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Halifax sees highest year-over-year rent increase for a Canadian city, says CMHC

A passenger ferry, operated by Halifax Transit, makes its way across the Halifax harbour to the Woodside ferry terminal in Dartmouth, N.S., on Tuesday, Aug. 2, 2022. THE CANADIAN PRESS/Doug Ives A passenger ferry, operated by Halifax Transit, makes its way across the Halifax harbour to the Woodside ferry terminal in Dartmouth, N.S., on Tuesday, Aug. 2, 2022. THE CANADIAN PRESS/Doug Ives
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HALIFAX -

With the average rent up 9.3 per cent, Halifax has had the highest year-over-year spike in the country for residential rental costs, says Canada's national housing agency.

The executive director of the Affordable Housing Association of Nova Scotia said the data is not surprising and that the impact of soaring rent is evident in the record number of Haligonians experiencing chronic homelessness.

As of Jan. 25, the association had identified 796 people in Halifax who had been without housing for more than six months, Michael Kabalen said in an interview Friday.

"That's the highest we've ever seen," Kabalen said, noting that prior to the pandemic, the association was reporting that about 250 people in Halifax were chronically homeless.

Released Thursday, the annual report of the Canada Mortgage and Housing Corporation said the average rent for a two-bedroom residence in Halifax jumped 9.3 per cent between 2021 and 2022, hitting $1,449 per month. That rise is well above the national average increase of 5.6 per cent, which brought the average rent for a two-bedroom unit in Canada to $1,258 monthly.

Vacancy rates in Halifax were at one per cent as of October 2022, below the Canadian average of 1.9 per cent -- the lowest national vacancy rate since 2001.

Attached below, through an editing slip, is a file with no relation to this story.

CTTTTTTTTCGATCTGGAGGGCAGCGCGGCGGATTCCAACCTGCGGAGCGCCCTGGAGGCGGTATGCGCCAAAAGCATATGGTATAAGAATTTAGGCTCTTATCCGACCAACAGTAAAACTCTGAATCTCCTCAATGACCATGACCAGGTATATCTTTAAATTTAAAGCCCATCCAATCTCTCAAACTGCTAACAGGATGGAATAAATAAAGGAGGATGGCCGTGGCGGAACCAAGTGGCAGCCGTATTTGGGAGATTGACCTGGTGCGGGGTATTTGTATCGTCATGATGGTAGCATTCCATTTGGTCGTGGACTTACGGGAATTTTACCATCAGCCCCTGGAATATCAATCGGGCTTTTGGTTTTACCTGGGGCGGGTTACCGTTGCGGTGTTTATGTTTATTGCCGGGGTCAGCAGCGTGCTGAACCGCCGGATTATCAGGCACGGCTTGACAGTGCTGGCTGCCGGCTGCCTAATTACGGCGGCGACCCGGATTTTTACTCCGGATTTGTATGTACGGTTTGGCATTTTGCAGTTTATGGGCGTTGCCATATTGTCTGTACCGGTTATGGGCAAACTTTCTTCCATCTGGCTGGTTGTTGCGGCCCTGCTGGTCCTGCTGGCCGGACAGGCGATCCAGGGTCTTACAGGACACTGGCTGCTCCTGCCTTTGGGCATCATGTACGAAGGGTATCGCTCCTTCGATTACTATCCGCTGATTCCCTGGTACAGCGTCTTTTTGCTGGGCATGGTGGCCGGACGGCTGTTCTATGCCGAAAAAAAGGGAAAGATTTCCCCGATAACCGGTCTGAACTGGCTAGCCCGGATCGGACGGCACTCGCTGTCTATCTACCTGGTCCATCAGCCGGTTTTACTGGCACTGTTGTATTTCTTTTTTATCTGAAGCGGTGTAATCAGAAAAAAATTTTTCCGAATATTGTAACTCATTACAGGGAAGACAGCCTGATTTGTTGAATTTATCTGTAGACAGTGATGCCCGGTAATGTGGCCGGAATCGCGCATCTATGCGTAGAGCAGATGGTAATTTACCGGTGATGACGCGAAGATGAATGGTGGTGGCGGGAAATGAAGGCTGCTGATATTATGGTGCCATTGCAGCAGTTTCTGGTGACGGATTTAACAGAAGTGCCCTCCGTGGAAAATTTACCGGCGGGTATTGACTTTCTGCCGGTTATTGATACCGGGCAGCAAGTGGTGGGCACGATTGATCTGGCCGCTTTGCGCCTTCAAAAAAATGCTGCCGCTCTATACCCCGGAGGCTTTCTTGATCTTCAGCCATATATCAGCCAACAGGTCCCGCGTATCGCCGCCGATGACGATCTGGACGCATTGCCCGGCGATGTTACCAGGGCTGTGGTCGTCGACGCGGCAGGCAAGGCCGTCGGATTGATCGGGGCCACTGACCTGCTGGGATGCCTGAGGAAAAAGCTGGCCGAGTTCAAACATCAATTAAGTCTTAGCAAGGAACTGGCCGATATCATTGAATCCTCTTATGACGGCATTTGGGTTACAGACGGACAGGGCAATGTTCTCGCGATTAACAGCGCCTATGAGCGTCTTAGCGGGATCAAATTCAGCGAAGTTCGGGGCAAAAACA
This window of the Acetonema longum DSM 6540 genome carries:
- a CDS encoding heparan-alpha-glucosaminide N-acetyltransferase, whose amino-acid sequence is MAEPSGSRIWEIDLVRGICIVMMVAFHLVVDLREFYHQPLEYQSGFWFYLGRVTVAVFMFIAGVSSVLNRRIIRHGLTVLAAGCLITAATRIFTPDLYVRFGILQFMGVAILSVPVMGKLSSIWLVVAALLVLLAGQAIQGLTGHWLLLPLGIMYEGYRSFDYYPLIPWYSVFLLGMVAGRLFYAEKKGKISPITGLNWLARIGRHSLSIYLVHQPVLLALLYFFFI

Kelvin Ndoro, a market analyst with the housing agency, said the "situation is dire" for low-income renters, who must compete for the limited housing options as just three per cent of total rental units in Halifax are considered affordable to the lowest 20 per cent income earners.

Kabalen agreed: "The constant conversation at our tables is that we can't find suitable housing for the clients."

His group has partnered with the federal government to tackle homelessness by funding community-based housing support groups and using its growing portfolio of residential units to increase the housing supply. It is renting out about 160 units of varying affordability in the province, Kabalen said, adding that two new apartment builds in Dartmouth, N.S., are underway.

Ndoro said the biggest takeaway from the housing agency's annual report is that more rental housing is needed at all price points. In order to incentivize new residential builds in the current economic climate, he said, units will have to be rented at a higher cost to compensate for the effect of inflation on building expenses.

"We need much more new housing supply," he said, adding the focus of new builds shouldn't be on a unit's price when it hits the market. "Because if there's lots of supply on the market, they will have to bring down their prices in order to compete."

Like Halifax, neighbouring New Brunswick's two biggest cities also saw an average rent rate increase above the national average. In Moncton, the average rent for a two-bedroom apartment rose 6.4 per cent year-over-year, and in Saint John it rose 7.6 per cent.

In Newfoundland and Labrador, the average two-bedroom rent rose 4.2 per cent between 2021 and 2022, below the national average.

This report by The Canadian Press was first published Jan. 27, 2023.

This story was produced with the financial assistance of the Meta and Canadian Press News Fellowship.

Correction

This is a corrected story. A previous version misspelled the last name of Kelvin Ndoro.

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